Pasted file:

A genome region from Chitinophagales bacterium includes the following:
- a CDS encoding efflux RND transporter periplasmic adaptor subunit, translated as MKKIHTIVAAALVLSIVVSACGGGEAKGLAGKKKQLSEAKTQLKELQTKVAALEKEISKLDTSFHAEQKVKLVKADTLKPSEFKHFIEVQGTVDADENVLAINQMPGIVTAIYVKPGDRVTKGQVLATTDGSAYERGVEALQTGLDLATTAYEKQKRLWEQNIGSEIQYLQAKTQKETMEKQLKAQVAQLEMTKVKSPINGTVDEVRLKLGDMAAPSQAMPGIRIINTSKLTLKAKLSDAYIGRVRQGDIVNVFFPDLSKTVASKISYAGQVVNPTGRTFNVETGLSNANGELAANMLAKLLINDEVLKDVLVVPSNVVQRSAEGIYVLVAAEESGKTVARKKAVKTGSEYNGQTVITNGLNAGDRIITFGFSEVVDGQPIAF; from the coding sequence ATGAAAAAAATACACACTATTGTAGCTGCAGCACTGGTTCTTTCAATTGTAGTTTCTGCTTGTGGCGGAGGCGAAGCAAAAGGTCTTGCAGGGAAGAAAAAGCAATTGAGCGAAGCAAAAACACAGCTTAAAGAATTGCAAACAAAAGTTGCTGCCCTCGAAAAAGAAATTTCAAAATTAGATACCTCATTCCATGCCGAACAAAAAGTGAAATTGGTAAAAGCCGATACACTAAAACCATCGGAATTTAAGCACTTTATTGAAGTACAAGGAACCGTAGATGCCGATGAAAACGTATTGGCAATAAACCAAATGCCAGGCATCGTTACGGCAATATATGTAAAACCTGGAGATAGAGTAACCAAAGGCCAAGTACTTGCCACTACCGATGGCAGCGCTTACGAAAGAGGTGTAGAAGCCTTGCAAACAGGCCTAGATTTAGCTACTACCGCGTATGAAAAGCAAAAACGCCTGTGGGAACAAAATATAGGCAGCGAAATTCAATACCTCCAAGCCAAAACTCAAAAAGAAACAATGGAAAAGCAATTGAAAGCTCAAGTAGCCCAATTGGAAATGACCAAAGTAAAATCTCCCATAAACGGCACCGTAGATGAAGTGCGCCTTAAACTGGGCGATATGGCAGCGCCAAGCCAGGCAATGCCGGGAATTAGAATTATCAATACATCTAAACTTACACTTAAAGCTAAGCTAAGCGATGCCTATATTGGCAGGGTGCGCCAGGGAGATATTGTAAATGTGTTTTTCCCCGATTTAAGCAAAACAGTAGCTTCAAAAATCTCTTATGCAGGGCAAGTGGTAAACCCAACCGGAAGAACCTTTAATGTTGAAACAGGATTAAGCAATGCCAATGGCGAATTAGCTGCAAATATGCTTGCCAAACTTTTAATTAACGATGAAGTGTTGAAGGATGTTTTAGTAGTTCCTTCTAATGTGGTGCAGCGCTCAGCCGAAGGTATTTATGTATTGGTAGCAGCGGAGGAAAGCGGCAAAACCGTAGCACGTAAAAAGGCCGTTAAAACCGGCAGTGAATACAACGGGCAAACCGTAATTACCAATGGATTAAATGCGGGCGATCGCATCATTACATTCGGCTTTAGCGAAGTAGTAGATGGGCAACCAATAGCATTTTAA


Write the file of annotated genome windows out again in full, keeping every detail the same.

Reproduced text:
A genome region from Chitinophagales bacterium includes the following:
- a CDS encoding efflux RND transporter periplasmic adaptor subunit, translated as MKKIHTIVAAALVLSIVVSACGGGEAKGLAGKKKQLSEAKTQLKELQTKVAALEKEISKLDTSFHAEQKVKLVKADTLKPSEFKHFIEVQGTVDADENVLAINQMPGIVTAIYVKPGDRVTKGQVLATTDGSAYERGVEALQTGLDLATTAYEKQKRLWEQNIGSEIQYLQAKTQKETMEKQLKAQVAQLEMTKVKSPINGTVDEVRLKLGDMAAPSQAMPGIRIINTSKLTLKAKLSDAYIGRVRQGDIVNVFFPDLSKTVASKISYAGQVVNPTGRTFNVETGLSNANGELAANMLAKLLINDEVLKDVLVVPSNVVQRSAEGIYVLVAAEESGKTVARKKAVKTGSEYNGQTVITNGLNAGDRIITFGFSEVVDGQPIAF; from the coding sequence ATGAAAAAAATACACACTATTGTAGCTGCAGCACTGGTTCTTTCAATTGTAGTTTCTGCTTGTGGCGGAGGCGAAGCAAAAGGTCTTGCAGGGAAGAAAAAGCAATTGAGCGAAGCAAAAACACAGCTTAAAGAATTGCAAACAAAAGTTGCTGCCCTCGAAAAAGAAATTTCAAAATTAGATACCTCATTCCATGCCGAACAAAAAGTGAAATTGGTAAAAGCCGATACACTAAAACCATCGGAATTTAAGCACTTTATTGAAGTACAAGGAACCGTAGATGCCGATGAAAACGTATTGGCAATAAACCAAATGCCAGGCATCGTTACGGCAATATATGTAAAACCTGGAGATAGAGTAACCAAAGGCCAAGTACTTGCCACTACCGATGGCAGCGCTTACGAAAGAGGTGTAGAAGCCTTGCAAACAGGCCTAGATTTAGCTACTACCGCGTATGAAAAGCAAAAACGCCTGTGGGAACAAAATATAGGCAGCGAAATTCAATACCTCCAAGCCAAAACTCAAAAAGAAACAATGGAAAAGCAATTGAAAGCTCAAGTAGCCCAATTGGAAATGACCAAAGTAAAATCTCCCATAAACGGCACCGTAGATGAAGTGCGCCTTAAACTGGGCGATATGGCAGCGCCAAGCCAGGCAATGCCGGGAATTAGAATTATCAATACATCTAAACTTACACTTAAAGCTAAGCTAAGCGATGCCTATATTGGCAGGGTGCGCCAGGGAGATATTGTAAATGTGTTTTTCCCCGATTTAAGCAAAACAGTAGCTTCAAAAATCTCTTATGCAGGGCAAGTGGTAAACCCAACCGGAAGAACCTTTAATGTTGAAACAGGATTAAGCAATGCCAATGGCGAATTAGCTGCAAATATGCTTGCCAAACTTTTAATTAACGATGAAGTGTTGAAGGATGTTTTAGTAGTTCCTTCTAATGTGGTGCAGCGCTCAGCCGAAGGTATTTATGTATTGGTAGCAGCGGAGGAAAGCGGCAAAACCGTAGCACGTAAAAAGGCCGTTAAAACCGGCAGTGAATACAACGGGCAAACCGTAATTACCAATGGATTAAATGCGGGCGATCGCATCATTACATTCGGCTTTAGCGAAGTAGTAGATGGGCAACCAATAGCATTTTAA